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EURIPIDES was born at the island of Salamis, whither his parents had fled for refuge at the time of the Persian invasion. He died in 406 B.C., the same year as his senior Sophocles, just before the close of the Peloponnesian war. He lived the life of a student and studied philosophy, as a youth, under Anaxagoras; and, in later life, with Socrates. He is the latest of the Greek tragedians, both the most Attic and the most modern. He is saturated with the new skeptical spirit which was beginning to question old faiths, old traditions, and old customs.

His intellectual activity, his subtle speculations, his wide democratic sympathies give a special interest to his writings, though they have in the past often diverted attention from the high artistic value of his work. He has lately, in our own somewhat similar days, been restudied with new results. He abandoned the principle of the older tragedians, that all the interest and action should be concentrated in one character and theme, as in the Prometheus, Agamemnon, or Oedipus; and in many other respects he seems to break away from the canons of Greek tragic art. He is carried away by political feeling against Sparta or Argos; and he digresses into philosophical discussions. But the tenderness and pathos of his best work, the overmastering passion in which the rules of art are lost, the deep sympathy with every down-trodden or injured thing, give him a title to Aristotle's description-- "the most tragic of the poets."

He is said to have been deserted by his wife, with whom he was deeply in love. This, perhaps, explains the contrast between his frequent invective against women on the one hand, and, on the other, the marvellous beauty and strength of his female characters.


Medea was a devotee of the goddess Hecate, and one of the great sorceresses of the ancient world. She was the daughter of King Aeetes of Colchis, and the granddaughter of Helios, the sun god.

King Aeetes' most valuable possession was a golden ram's fleece. When Jason and the crew of the Argo arrived at Colchis seeking the Golden Fleece, Aeetes was unwilling to relinquish it and set Jason a series of seemingly impossible tasks as the price of obtaining it. Medea fell in love with Jason and agreed to use her magic to help him, in return for Jason's promise to marry her.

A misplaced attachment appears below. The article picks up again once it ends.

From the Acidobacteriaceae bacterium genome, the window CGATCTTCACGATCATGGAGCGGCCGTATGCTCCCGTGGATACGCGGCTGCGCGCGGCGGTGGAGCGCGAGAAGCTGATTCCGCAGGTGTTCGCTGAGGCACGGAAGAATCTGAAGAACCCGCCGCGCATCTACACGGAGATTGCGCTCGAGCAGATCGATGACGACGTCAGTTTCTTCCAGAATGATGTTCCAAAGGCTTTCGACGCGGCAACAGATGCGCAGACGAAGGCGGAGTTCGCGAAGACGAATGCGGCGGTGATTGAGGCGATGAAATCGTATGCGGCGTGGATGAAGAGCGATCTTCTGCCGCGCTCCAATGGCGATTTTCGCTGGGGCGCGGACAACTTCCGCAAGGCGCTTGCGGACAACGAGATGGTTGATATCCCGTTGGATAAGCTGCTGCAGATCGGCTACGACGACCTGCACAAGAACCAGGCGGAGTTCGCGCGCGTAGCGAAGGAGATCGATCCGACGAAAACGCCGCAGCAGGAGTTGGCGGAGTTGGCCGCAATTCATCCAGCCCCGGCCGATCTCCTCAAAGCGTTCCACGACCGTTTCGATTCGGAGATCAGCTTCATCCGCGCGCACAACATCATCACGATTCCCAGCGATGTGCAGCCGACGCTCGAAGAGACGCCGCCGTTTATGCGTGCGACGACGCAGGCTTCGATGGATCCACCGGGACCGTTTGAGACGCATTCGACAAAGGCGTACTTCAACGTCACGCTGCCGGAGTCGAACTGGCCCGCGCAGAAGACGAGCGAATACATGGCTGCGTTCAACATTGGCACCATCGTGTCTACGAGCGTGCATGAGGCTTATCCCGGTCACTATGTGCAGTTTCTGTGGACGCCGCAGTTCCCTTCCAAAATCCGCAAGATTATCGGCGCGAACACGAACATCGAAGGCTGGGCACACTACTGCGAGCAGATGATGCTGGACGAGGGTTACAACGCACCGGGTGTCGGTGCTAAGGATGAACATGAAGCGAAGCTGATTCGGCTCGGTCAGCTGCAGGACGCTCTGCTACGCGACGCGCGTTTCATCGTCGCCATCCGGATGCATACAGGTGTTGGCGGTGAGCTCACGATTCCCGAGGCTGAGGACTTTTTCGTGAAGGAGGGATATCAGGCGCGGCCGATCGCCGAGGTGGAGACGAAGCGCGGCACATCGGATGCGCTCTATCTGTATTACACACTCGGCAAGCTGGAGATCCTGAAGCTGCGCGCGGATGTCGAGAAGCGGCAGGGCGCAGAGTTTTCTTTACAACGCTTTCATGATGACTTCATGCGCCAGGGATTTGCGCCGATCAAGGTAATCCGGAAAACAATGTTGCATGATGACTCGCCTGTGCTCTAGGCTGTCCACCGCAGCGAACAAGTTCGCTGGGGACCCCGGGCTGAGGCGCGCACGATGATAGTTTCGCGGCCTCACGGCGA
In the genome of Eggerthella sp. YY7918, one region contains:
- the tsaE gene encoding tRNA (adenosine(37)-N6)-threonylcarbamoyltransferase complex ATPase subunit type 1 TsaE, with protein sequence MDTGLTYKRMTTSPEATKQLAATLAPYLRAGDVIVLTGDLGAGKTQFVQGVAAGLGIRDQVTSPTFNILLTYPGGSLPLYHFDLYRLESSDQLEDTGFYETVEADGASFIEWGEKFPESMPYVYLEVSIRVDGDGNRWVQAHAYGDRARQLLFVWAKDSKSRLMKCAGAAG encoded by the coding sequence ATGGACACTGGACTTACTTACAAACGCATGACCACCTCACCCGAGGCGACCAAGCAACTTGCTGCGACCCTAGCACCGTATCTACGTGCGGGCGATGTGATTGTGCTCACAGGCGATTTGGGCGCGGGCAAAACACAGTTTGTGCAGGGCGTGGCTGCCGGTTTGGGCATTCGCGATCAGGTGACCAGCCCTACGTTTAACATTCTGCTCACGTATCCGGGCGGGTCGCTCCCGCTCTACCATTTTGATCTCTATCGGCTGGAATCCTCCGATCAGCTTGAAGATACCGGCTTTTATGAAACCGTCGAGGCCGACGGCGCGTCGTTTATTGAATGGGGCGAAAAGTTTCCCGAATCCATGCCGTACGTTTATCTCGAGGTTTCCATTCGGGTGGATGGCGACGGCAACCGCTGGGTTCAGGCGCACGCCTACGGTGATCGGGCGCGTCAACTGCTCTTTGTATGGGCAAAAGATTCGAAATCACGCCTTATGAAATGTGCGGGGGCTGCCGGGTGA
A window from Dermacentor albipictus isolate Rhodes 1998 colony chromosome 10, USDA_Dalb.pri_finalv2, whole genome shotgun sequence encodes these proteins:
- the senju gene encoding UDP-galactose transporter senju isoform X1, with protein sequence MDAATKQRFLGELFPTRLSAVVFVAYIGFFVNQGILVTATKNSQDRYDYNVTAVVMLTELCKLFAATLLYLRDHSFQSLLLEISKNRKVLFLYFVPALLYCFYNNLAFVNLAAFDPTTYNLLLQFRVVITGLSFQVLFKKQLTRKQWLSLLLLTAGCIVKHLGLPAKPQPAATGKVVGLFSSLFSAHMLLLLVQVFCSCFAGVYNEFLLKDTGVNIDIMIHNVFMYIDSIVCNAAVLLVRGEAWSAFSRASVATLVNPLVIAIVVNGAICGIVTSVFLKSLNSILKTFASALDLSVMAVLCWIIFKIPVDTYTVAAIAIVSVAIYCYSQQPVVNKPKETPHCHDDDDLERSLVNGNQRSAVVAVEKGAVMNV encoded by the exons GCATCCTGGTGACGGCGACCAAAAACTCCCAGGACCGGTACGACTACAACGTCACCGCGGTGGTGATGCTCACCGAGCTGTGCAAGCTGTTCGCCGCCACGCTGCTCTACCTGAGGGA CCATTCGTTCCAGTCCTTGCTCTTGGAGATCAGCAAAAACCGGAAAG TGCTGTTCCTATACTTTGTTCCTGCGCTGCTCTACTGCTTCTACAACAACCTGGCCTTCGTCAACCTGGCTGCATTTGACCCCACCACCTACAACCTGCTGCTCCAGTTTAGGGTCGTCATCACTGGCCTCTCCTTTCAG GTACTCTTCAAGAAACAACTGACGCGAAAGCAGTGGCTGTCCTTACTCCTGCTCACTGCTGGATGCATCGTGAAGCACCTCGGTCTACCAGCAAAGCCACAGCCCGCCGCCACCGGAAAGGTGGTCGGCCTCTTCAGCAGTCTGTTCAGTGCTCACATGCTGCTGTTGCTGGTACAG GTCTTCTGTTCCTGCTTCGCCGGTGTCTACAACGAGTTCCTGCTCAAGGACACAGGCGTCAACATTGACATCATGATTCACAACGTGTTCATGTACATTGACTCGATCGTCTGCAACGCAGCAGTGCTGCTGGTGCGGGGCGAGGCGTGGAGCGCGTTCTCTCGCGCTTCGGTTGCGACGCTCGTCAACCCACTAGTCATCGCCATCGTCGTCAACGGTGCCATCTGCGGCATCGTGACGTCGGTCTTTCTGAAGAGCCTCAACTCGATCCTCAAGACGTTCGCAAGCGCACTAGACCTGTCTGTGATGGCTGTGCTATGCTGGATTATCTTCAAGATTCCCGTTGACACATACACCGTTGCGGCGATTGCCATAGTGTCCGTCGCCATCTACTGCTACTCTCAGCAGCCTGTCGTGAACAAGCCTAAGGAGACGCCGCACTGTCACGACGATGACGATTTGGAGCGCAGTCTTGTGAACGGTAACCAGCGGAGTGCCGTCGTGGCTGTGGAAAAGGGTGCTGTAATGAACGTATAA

Jason fled in the Argo after obtaining the golden fleece, taking Medea and her younger brother, Absyrtis, with him. King Aeetes pursued them. In order to delay the pursuit, Medea killed her brother and cut his body into pieces, scattering the parts behind the ship. The pursuers had to stop and collect Absyrtis' dismembered body in order to give it proper burial, and so Jason, Medea and the Argonauts escaped.

After the Argo returned safely to Iolcus, Jason's home, Medea continued using her sorcery. She restored the youth of Jason's aged father, Aeson, by cutting his throat and filling his body with a magical potion. She then offered to do the same for Pelias the king of Iolcus who had usurped Aeson's throne. She tricked Pelias' daughters into killing him, but left the corpse without any youth-restoring potion.

After the murder of Pelias, Jason and Medea had to flee Iolcus; they settled next in Corinth. There Medea bore Jason two children before Jason forsook her in order to marry the daughter of Creon, the king of Corinth. Medea got revenge for Jason's desertion by killing the new bride with a poisoned robe and crown which burned the flesh from her body; King Creon died as well when he tried to embrace his dying daughter. Medea fled Corinth in a chariot, drawn by winged dragons, which belonged to her grandfather Helios. She took with her the bodies of her two children, whom she had murdered in order to give Jason further pain.

Medea then took refuge with Aegeus, the old king of Athens, having promised him that she would use her magic to enable him to have more children. She married Aegeus and bore him a son, Medus. But Aegeus had another son, Theseus. When Theseus returned to Athens, Medea tried to trick her husband into poisoning him. She was unsuccessful, and had to flee Athens, taking Medus with her. After leaving Athens, Medus became king of the country which was later called Media.

The story of Medea, as told by Thomas Bulfinch.


A summary and analysis of the play by Euripides


An original painting by Franz Stuck

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